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  No picture of that at the end, but was beginning to pick up some bark, and smelled great.  Then put it in a Dutch oven with some onion and a couple glugs of white wine, at 225.  The smell woke me up around 2 a.m. (4 hours in the oven), at which point the meat was very tender, and measured around 210 on the instant  thermometer.  Turned the oven down to 150, went back to bed. About an hour before lunch, turned it back to 225.  

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The pot had almost 2 cups of very tasty drippings, but very little fat in that.  Maybe a half-inch in the measuring cup.  

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Not a nice presentation - but this was a folded up slab, not a typical brisket.  But texture was very good and flavor OK.

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Served with some mashed potatoes, mashed turnip (trying to keep up with garden production), and sauted Swiss chard.  Mrs Boater said I needed to stop cooking like that for a while, that it was too good. Which is pretty good for an $11 piece of beef these days.

 

Thoughts on the cook -

- One reason for not letting it ride on the grill, as suggested by @CentralTexBBQ was concern over drying out that small roast.  Also, it kept me from getting up regularly during the night to check fire and meat temps. Going outside disturbs the dogs, who want to go along.  

- Having the Dutch oven hold the juices may have helped with retaining the moisture.  It certainly was not dry.

- May have overdone it with the bacon.  As you can see in the pic of the whole cooked roast, the areas where there was bacon protected the meat from the smoke, so not as much smoke flavor as i'd have liked got into the meat.  Still good, though.

- The low temperature oven did a great job of letting the meat rest. While the meat didn't come from the kamado, I'll try this again rather than an ice chest and towels, for a long rest.

 

Thanks again to all who made suggestions - I felt a lot more comfortable making the cook with that help.  

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Good job Boater, I'm too new at this to have given you any suggestions but I was definitely watching with interest! Again, nice outcome! 

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One of the great secrets of cooking, especially for long and complicated cooks, is that all of the sustained heat doesn't have to come entirely from your kamado:  it can come from your kitchen oven, if you take the hot food from the grill and put it in a (cast iron) Dutch Oven.  The grill has already contributed the smoky flavor, the bark, and so on.  And of course, the Kamado-style grill has done that with very precise temperature control which you can continue or vary in the oven.  (If you like, "searing" can also be done on your stovetop in a (cast iron) skillet, usually before the main cook.)  As long as the food is exposed to the right temperature for the right time in the right way(s), it will come out delicious.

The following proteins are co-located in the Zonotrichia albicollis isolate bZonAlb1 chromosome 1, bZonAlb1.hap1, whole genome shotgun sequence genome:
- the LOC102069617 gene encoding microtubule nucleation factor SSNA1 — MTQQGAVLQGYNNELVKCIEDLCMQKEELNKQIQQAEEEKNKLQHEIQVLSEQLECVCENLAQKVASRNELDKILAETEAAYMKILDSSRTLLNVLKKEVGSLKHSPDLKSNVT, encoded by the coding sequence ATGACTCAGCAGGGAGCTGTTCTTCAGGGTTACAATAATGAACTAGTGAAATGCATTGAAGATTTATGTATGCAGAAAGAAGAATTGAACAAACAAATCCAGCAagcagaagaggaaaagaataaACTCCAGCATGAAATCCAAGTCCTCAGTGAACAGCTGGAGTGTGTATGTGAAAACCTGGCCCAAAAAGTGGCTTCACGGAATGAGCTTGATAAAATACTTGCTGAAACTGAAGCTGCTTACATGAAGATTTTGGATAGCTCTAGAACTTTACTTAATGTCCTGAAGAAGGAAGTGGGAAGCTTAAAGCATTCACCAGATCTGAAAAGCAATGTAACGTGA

Glad the meal came out so well!  Ummm... what time's dinner?  B)

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7 hours ago, MikeRobinson said:

what time's dinner?

Unfortunately, dinner was Saturday:|.   

 

I did the oven part of the cook in an old Magnalite Dutch oven that does a great job of holding moisture (does a good job browning for a stew as well).  Got a cast iron griddle and a few pans that do indeed do a nice sear job (as well as cornbread, chili, etc), but no specific CI Dutch oven.  The Lodge deep fry pan sits nicely in the accessory rack for the KJ Classic, and does double as a Dutch oven, but I've just used the Magnalite so much longer, I don't think of the Lodge when I'm doing a Dutch oven dish, other than on the Kamado.

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9 hours ago, A.O. said:

watching with interest!

Thanks, @A.O..  Having a challenge like this one as a rookie on the kamado (and slow cooking in general), it sure was great to have some input from more experienced hands.  Went from struggling on the approach to having a game plan, alternative options, and a very decent outcome.  Might not have happened without that support!  

 

Glad it was of interest.

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12 hours ago, Boater said:

Thanks, @A.O..  Having a challenge like this one as a rookie on the kamado (and slow cooking in general), it sure was great to have some input from more experienced hands.  Went from struggling on the approach to having a game plan, alternative options, and a very decent outcome.  Might not have happened without that support!  

 

Glad it was of interest.

Yep, I was glad for the input last week with that Tomahawk steak I did also, lets us rookies learn a thing or two!